William Goodday Strutt (1762–1848) was a British Army officer who served as governor of Quebec.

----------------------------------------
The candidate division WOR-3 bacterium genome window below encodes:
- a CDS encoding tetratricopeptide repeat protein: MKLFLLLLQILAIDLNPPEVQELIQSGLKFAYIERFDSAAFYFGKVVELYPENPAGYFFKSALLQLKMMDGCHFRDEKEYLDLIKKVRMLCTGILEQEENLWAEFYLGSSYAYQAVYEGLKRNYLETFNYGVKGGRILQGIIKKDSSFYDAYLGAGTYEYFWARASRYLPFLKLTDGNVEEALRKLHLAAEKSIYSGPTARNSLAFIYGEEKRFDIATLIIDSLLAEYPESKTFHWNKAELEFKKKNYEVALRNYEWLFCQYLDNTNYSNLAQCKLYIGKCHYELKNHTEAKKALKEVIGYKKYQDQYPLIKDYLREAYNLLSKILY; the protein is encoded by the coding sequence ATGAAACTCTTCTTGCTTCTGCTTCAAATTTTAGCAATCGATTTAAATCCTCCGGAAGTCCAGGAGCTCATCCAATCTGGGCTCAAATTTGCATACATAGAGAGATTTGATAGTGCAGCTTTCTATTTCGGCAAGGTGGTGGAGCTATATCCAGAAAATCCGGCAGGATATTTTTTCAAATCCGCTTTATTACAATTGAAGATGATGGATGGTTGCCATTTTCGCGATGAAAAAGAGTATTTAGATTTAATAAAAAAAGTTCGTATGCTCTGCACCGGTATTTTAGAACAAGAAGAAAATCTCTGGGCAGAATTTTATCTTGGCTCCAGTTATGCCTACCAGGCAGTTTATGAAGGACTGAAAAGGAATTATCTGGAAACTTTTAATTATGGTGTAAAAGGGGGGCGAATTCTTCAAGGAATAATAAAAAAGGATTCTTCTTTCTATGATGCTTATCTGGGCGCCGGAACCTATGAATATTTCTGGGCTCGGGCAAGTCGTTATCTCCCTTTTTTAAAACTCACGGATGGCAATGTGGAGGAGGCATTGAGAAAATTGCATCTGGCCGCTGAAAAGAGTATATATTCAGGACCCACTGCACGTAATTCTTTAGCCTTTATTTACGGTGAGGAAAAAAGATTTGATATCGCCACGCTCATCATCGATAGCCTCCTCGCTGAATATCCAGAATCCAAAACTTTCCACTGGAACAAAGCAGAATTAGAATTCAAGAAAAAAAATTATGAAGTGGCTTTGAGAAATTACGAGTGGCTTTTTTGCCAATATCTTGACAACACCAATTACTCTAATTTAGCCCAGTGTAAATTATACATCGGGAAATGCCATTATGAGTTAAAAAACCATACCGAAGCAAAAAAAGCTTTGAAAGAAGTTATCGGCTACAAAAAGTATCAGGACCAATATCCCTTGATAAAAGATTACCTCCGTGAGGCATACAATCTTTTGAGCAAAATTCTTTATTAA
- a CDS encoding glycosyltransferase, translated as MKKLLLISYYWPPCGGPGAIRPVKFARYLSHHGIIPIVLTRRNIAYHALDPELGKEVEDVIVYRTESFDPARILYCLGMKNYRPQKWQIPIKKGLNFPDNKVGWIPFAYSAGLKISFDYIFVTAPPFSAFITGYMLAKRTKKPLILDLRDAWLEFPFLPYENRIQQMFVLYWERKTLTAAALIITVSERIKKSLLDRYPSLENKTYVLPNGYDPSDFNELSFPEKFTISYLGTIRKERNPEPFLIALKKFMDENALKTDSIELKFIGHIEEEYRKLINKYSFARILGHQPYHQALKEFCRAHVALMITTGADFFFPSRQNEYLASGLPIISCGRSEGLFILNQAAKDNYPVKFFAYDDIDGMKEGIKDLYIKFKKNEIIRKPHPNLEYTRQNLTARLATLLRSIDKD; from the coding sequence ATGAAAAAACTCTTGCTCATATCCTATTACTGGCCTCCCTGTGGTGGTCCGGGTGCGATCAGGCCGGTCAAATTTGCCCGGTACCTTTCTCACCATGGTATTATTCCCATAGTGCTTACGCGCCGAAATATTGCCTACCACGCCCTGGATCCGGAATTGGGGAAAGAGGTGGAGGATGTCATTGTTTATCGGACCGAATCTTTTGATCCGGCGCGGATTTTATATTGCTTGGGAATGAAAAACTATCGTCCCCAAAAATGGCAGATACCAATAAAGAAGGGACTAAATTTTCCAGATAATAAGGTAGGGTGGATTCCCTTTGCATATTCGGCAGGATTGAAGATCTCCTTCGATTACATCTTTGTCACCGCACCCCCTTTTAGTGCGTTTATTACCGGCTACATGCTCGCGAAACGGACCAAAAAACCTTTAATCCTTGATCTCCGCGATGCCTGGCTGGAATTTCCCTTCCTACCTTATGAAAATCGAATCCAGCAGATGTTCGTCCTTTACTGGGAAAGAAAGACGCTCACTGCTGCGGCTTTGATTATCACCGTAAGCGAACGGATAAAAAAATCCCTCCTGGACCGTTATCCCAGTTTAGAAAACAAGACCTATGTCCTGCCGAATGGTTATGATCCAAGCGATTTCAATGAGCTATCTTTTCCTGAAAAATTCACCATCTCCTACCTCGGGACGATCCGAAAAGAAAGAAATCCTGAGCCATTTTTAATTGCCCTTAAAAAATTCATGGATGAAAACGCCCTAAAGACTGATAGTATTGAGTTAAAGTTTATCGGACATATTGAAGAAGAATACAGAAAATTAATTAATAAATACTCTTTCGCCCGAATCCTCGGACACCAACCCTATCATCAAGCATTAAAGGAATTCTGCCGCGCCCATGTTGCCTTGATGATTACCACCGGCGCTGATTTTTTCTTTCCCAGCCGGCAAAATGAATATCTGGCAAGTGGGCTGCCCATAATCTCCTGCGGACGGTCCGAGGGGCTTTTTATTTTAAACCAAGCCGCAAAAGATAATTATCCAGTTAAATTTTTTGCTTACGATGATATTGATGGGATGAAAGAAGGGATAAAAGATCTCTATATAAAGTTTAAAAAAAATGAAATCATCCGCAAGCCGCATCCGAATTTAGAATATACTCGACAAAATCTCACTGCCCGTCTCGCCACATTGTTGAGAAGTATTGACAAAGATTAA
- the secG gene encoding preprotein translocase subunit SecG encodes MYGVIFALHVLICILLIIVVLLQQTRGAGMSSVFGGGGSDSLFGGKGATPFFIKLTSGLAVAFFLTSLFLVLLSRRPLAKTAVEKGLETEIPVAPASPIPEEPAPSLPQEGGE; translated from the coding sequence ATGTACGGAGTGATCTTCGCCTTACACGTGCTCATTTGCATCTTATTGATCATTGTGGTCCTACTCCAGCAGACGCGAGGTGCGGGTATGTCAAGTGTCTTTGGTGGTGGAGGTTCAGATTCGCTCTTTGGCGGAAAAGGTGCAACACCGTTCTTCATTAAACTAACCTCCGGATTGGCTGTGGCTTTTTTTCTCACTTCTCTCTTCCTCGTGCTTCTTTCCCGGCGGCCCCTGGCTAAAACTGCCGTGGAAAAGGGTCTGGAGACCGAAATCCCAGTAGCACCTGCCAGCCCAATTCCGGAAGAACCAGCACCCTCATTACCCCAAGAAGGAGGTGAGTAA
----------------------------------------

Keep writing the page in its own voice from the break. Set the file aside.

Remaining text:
Strutt was baptised at Springfield, Essex, on 26 February 1762, the second son of John Strutt, of Terling Place, Essex, by Anne, daughter of the Rev. William Goodday of Maldon. Entering the army in 1778, he joined his regiment, the 61st, at Minorca. Later he was appointed to a company in the 91st, and took part in the defence of St. Lucia. In 1782, having exchanged into the 97th, he served at the siege of Gibraltar. On the signing of the preliminaries of peace he purchased a majority in the 60th regiment, and, being placed on half-pay, visited several German courts. In 1787 he was sent with his regiment to the West Indies, where he took an active part in military affairs. Succeeding to a lieutenant-colonelcy by special command of George III, he was removed to the 54th, and went with the army of Lord Moira to Flanders. In 1794 he bore a very distinguished part against the French at Tiel, going through much hard fighting. On his return he was sent to St. Vincent, where he was raised to the rank of brigadier-general. In January 1796, with two hundred men, he attacked a force of twelve hundred, being himself thrice wounded, and losing his right leg. On his return to England he was received with marked favour by the king, and on 23 February 1796 was made deputy governor of Stirling Castle, afterwards serving upon the staff in Ireland. On 23 June 1798 he was raised to the rank of major-general, and on 13 May 1800 he was, as a reward for his services, appointed to the sinecure office of governor of Quebec, and he held that post until his death. He died at Tofts, Little Baddow, Essex, on 5 February 1848, having seen an exceptional amount of military service, both at home and abroad.